Table 2Rate of change for species in mitochondrial intermembrane space
      d[Species]dtVIMSpaceTypeExpression
      [ADP]iAssignment[ADP]x
      [fADP]iODEJMgADPi
      [mADP]iODEJMgADPi
      [ATP]iAssignment[ATP]x
      [fATP]iODEJMgATPi
      [mATP]iODEJMgATPi
      [H]iConst.n.A.
      [K]iConst.n.A.
      [Pi]iODEJPi2JPi1
      [Cox]iODE2JC42JC3
      [Cred]iODE2JC32JC4
      ΔΨODE(4JC1+2JC3+4JC43JF1JANTJHle)/CIM
      Except for ΔΨ, where the rate of change directly refers to dΔΨdt.
      Type indicates the method used to calculate concentration levels. ODE: expression refers to rate of change d[Species]dtVIMSpace. Assignment: concentration is directly calculated based on expression. Const: Concentration is fixed.
      Except for ΔΨ, where the rate of change directly refers to dΔΨdt.
      Although we have modeled only 15 min of ischemia, cardiomyocyte damage can occur during this short period. Early observations of cardiomyocytes revealed structural changes to the mitochondria after only 5 to 10 min of ischemia (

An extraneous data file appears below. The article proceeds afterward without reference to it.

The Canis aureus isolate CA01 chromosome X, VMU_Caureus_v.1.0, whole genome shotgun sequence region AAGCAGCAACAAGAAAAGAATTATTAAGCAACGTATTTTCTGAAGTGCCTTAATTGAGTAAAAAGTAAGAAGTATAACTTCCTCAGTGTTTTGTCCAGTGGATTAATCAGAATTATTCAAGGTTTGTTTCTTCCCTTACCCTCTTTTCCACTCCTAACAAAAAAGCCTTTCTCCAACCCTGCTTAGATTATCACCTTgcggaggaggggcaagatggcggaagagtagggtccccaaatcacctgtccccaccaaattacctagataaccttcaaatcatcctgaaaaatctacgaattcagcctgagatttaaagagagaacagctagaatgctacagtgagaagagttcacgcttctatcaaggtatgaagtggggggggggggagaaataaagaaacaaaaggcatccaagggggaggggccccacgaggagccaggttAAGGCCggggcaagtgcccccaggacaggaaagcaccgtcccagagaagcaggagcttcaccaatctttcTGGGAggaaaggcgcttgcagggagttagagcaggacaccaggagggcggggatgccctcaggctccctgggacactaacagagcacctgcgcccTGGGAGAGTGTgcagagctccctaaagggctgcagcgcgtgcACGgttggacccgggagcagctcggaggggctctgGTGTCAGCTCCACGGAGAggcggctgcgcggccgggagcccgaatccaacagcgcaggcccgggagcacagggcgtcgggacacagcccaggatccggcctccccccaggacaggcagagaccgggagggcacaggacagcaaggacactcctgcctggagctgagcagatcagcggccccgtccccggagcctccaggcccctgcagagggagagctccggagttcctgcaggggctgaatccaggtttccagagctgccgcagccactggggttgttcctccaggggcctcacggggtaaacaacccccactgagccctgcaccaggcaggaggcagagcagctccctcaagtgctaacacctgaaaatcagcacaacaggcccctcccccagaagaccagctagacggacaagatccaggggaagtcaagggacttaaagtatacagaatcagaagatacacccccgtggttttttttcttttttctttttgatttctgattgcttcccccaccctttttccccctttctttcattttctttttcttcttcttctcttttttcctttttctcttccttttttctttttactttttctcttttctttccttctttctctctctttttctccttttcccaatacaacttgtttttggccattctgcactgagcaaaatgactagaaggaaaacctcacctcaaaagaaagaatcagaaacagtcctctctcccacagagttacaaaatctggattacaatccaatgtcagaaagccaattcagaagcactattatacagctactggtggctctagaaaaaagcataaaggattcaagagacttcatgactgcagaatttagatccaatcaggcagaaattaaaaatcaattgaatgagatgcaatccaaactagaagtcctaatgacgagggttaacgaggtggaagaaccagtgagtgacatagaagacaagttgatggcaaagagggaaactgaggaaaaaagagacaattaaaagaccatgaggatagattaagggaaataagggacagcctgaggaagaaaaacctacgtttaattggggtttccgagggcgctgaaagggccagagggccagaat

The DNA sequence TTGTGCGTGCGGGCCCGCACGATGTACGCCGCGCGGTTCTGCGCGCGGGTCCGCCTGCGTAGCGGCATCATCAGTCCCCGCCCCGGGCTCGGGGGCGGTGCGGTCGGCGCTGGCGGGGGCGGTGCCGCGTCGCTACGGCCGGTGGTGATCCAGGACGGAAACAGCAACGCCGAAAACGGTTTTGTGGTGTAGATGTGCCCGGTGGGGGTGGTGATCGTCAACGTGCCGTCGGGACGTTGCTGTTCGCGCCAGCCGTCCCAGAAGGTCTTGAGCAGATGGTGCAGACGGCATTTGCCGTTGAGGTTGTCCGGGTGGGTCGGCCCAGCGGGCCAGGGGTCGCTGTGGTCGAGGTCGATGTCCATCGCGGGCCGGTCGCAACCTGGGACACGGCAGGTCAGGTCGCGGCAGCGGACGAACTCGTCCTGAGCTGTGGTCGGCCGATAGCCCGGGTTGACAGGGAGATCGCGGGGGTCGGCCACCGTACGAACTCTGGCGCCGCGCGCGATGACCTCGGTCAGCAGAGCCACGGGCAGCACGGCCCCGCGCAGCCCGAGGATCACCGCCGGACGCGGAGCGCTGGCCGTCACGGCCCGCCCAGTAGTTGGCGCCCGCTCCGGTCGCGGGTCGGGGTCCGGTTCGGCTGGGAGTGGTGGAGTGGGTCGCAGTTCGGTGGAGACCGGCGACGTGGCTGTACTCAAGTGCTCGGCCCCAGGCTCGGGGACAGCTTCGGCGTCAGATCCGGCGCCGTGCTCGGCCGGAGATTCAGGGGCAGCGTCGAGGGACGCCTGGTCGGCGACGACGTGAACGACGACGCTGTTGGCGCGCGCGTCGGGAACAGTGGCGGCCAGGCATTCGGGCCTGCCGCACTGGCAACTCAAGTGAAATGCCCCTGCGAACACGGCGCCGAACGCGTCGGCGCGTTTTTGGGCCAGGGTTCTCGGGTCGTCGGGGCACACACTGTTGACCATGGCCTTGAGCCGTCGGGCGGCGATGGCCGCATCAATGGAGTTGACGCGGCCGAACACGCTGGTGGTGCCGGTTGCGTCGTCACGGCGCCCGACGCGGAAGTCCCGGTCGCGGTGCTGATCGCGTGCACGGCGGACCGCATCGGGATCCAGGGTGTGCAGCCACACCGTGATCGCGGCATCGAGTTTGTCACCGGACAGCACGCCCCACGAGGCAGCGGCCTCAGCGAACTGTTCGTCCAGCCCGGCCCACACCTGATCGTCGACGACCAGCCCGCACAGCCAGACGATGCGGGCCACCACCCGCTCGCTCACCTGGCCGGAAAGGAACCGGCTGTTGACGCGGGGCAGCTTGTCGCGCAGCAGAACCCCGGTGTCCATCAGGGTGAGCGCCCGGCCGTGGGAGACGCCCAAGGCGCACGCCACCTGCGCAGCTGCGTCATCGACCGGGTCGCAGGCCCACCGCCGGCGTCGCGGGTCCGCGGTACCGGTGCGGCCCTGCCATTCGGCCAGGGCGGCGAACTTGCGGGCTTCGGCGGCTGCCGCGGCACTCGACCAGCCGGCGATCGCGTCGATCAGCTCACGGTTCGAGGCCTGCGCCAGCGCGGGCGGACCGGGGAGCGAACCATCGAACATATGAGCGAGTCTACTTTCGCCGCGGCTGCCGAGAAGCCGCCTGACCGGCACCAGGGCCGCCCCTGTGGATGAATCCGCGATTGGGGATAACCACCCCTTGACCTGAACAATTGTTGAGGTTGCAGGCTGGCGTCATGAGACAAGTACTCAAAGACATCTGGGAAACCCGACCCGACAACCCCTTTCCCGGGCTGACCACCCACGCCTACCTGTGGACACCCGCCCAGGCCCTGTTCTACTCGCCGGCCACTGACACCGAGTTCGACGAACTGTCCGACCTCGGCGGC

• Schaper J.
      • Schaper W.
      Time course of myocardial necrosis.
      ), and more recent studies have shown depletion of desmin, actin, myoglobin, along with the presence of fibrinogen and C5 in cardiomyocytes after only 15 min of ischemia. Early canine studies also indicated that short periods of ischemia (15–20 min) were accompanied by substantial accumulation of lactic acid, along with depletion of glycogen and ATP (
      • Jennings R.B.
      Early phase of myocardial ischemic injury and infarction.
      ,
      • Schaper J.
      • Mulch J.
      • Winkler B.
      • Schaper W.